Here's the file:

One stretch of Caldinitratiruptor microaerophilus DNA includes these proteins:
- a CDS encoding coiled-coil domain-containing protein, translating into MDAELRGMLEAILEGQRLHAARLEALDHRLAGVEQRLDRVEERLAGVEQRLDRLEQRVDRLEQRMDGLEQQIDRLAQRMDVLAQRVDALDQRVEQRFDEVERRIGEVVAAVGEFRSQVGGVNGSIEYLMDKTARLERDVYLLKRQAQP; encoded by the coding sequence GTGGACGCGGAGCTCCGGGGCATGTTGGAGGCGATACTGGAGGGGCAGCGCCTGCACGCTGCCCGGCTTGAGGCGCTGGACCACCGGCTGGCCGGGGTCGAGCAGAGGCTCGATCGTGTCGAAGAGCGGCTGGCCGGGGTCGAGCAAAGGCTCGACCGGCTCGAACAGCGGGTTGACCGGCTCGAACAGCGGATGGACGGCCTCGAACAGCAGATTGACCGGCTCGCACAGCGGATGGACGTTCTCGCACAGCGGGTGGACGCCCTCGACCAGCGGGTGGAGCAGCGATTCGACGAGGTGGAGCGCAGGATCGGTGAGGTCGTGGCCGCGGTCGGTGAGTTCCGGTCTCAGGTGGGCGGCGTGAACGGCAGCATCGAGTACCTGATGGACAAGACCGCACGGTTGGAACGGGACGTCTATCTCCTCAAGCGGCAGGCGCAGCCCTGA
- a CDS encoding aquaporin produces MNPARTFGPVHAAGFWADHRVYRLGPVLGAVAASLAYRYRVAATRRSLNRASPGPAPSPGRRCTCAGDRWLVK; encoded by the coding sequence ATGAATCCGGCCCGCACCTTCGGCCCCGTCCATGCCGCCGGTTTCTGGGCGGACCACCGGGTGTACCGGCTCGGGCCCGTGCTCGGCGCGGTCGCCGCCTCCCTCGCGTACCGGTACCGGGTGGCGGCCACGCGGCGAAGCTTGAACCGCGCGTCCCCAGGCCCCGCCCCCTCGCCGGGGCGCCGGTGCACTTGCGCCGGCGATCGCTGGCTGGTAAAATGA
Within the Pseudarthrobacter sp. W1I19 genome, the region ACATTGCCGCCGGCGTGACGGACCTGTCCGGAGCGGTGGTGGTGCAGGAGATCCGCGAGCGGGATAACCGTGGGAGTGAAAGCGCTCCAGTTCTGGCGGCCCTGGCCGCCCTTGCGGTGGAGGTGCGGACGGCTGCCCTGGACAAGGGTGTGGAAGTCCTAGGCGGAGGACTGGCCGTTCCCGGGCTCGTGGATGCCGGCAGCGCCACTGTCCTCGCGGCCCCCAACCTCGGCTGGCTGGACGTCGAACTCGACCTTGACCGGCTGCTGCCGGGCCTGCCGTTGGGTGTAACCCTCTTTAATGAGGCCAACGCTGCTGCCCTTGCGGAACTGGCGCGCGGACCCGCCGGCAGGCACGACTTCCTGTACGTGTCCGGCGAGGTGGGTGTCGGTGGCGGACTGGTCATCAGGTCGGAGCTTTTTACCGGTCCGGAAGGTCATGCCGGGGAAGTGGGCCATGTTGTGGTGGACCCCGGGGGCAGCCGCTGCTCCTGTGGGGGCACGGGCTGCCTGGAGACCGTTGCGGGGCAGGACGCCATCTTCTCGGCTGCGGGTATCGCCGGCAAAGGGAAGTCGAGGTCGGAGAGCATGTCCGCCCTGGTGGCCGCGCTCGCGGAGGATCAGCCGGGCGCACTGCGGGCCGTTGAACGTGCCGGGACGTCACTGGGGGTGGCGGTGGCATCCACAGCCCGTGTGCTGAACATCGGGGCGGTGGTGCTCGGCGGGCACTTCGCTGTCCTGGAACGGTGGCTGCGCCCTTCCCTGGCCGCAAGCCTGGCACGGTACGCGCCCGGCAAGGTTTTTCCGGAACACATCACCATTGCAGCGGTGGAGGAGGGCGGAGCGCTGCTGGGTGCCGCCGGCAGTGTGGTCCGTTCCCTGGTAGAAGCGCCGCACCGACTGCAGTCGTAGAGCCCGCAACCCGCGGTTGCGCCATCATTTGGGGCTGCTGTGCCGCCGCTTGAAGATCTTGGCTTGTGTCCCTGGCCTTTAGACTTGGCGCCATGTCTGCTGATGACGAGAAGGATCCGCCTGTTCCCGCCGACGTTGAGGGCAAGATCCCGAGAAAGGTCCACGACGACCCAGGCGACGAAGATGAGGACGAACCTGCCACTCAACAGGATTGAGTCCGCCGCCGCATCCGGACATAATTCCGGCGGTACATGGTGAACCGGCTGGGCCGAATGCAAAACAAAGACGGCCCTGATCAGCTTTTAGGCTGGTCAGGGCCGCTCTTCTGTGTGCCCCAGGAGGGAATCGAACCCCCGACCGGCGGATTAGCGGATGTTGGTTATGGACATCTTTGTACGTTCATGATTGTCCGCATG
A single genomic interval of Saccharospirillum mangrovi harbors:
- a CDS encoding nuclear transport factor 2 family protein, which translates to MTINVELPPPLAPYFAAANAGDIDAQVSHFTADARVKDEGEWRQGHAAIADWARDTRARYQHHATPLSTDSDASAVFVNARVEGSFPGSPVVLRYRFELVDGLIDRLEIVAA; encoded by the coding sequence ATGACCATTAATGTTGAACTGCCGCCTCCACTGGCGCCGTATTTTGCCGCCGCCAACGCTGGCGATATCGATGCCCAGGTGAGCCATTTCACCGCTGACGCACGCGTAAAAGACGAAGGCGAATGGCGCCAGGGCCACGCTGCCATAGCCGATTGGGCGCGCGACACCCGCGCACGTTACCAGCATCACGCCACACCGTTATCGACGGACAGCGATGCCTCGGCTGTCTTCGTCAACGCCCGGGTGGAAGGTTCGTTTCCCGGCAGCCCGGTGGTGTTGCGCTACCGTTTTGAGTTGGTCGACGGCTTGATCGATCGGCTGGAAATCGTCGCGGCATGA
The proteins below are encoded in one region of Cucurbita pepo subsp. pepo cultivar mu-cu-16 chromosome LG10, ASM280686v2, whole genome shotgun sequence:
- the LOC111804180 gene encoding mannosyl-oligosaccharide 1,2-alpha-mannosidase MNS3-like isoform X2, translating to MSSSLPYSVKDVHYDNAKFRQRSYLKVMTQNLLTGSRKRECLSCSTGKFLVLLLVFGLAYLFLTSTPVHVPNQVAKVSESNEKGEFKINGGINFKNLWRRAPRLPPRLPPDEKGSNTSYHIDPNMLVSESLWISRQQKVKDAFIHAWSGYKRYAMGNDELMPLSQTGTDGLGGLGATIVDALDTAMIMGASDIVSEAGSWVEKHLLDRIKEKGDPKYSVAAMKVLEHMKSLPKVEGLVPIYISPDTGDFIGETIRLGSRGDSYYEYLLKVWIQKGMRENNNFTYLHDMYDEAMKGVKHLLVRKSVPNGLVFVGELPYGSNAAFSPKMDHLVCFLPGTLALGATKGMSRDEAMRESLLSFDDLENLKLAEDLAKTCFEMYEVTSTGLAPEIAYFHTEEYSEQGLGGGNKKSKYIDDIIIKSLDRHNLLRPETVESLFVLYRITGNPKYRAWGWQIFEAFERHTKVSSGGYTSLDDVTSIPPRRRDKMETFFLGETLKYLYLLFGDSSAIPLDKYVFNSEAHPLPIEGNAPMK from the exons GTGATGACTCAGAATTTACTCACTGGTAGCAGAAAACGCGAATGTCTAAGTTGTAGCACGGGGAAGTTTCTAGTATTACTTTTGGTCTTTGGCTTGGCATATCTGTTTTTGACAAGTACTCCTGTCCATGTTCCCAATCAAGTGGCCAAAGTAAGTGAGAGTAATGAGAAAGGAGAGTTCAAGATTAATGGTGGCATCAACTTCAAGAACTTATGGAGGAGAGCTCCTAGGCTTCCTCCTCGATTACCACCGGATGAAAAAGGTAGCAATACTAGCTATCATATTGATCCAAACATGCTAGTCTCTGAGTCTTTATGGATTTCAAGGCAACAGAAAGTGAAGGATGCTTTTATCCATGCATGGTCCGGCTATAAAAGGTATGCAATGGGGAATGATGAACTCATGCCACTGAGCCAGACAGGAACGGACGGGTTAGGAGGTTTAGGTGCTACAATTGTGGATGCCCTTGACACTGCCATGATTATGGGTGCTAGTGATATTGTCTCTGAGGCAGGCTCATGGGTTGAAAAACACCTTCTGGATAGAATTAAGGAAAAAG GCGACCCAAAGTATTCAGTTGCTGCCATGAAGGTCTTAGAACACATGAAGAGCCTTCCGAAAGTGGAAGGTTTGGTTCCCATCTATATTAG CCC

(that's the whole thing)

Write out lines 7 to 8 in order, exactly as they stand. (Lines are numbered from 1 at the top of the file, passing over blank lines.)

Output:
The proteins below are encoded in one region of Cucurbita pepo subsp. pepo cultivar mu-cu-16 chromosome LG10, ASM280686v2, whole genome shotgun sequence:
- the LOC111804180 gene encoding mannosyl-oligosaccharide 1,2-alpha-mannosidase MNS3-like isoform X2, translating to MSSSLPYSVKDVHYDNAKFRQRSYLKVMTQNLLTGSRKRECLSCSTGKFLVLLLVFGLAYLFLTSTPVHVPNQVAKVSESNEKGEFKINGGINFKNLWRRAPRLPPRLPPDEKGSNTSYHIDPNMLVSESLWISRQQKVKDAFIHAWSGYKRYAMGNDELMPLSQTGTDGLGGLGATIVDALDTAMIMGASDIVSEAGSWVEKHLLDRIKEKGDPKYSVAAMKVLEHMKSLPKVEGLVPIYISPDTGDFIGETIRLGSRGDSYYEYLLKVWIQKGMRENNNFTYLHDMYDEAMKGVKHLLVRKSVPNGLVFVGELPYGSNAAFSPKMDHLVCFLPGTLALGATKGMSRDEAMRESLLSFDDLENLKLAEDLAKTCFEMYEVTSTGLAPEIAYFHTEEYSEQGLGGGNKKSKYIDDIIIKSLDRHNLLRPETVESLFVLYRITGNPKYRAWGWQIFEAFERHTKVSSGGYTSLDDVTSIPPRRRDKMETFFLGETLKYLYLLFGDSSAIPLDKYVFNSEAHPLPIEGNAPMK from the exons GTGATGACTCAGAATTTACTCACTGGTAGCAGAAAACGCGAATGTCTAAGTTGTAGCACGGGGAAGTTTCTAGTATTACTTTTGGTCTTTGGCTTGGCATATCTGTTTTTGACAAGTACTCCTGTCCATGTTCCCAATCAAGTGGCCAAAGTAAGTGAGAGTAATGAGAAAGGAGAGTTCAAGATTAATGGTGGCATCAACTTCAAGAACTTATGGAGGAGAGCTCCTAGGCTTCCTCCTCGATTACCACCGGATGAAAAAGGTAGCAATACTAGCTATCATATTGATCCAAACATGCTAGTCTCTGAGTCTTTATGGATTTCAAGGCAACAGAAAGTGAAGGATGCTTTTATCCATGCATGGTCCGGCTATAAAAGGTATGCAATGGGGAATGATGAACTCATGCCACTGAGCCAGACAGGAACGGACGGGTTAGGAGGTTTAGGTGCTACAATTGTGGATGCCCTTGACACTGCCATGATTATGGGTGCTAGTGATATTGTCTCTGAGGCAGGCTCATGGGTTGAAAAACACCTTCTGGATAGAATTAAGGAAAAAG GCGACCCAAAGTATTCAGTTGCTGCCATGAAGGTCTTAGAACACATGAAGAGCCTTCCGAAAGTGGAAGGTTTGGTTCCCATCTATATTAG CCC